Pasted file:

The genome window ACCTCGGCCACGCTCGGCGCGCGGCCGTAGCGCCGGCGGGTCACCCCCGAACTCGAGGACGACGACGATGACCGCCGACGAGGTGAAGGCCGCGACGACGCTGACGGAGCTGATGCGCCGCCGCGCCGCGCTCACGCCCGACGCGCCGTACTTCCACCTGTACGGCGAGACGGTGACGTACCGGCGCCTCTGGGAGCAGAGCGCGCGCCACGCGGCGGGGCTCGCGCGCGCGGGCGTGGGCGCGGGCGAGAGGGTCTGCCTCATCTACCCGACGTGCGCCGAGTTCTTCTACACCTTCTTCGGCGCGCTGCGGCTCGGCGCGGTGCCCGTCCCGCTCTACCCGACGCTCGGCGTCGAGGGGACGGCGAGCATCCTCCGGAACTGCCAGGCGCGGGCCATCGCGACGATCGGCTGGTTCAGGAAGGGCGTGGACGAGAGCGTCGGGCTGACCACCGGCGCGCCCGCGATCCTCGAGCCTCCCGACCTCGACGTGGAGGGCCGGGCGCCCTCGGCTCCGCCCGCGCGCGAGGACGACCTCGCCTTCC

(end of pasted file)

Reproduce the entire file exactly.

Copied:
The genome window ACCTCGGCCACGCTCGGCGCGCGGCCGTAGCGCCGGCGGGTCACCCCCGAACTCGAGGACGACGACGATGACCGCCGACGAGGTGAAGGCCGCGACGACGCTGACGGAGCTGATGCGCCGCCGCGCCGCGCTCACGCCCGACGCGCCGTACTTCCACCTGTACGGCGAGACGGTGACGTACCGGCGCCTCTGGGAGCAGAGCGCGCGCCACGCGGCGGGGCTCGCGCGCGCGGGCGTGGGCGCGGGCGAGAGGGTCTGCCTCATCTACCCGACGTGCGCCGAGTTCTTCTACACCTTCTTCGGCGCGCTGCGGCTCGGCGCGGTGCCCGTCCCGCTCTACCCGACGCTCGGCGTCGAGGGGACGGCGAGCATCCTCCGGAACTGCCAGGCGCGGGCCATCGCGACGATCGGCTGGTTCAGGAAGGGCGTGGACGAGAGCGTCGGGCTGACCACCGGCGCGCCCGCGATCCTCGAGCCTCCCGACCTCGACGTGGAGGGCCGGGCGCCCTCGGCTCCGCCCGCGCGCGAGGACGACCTCGCCTTCC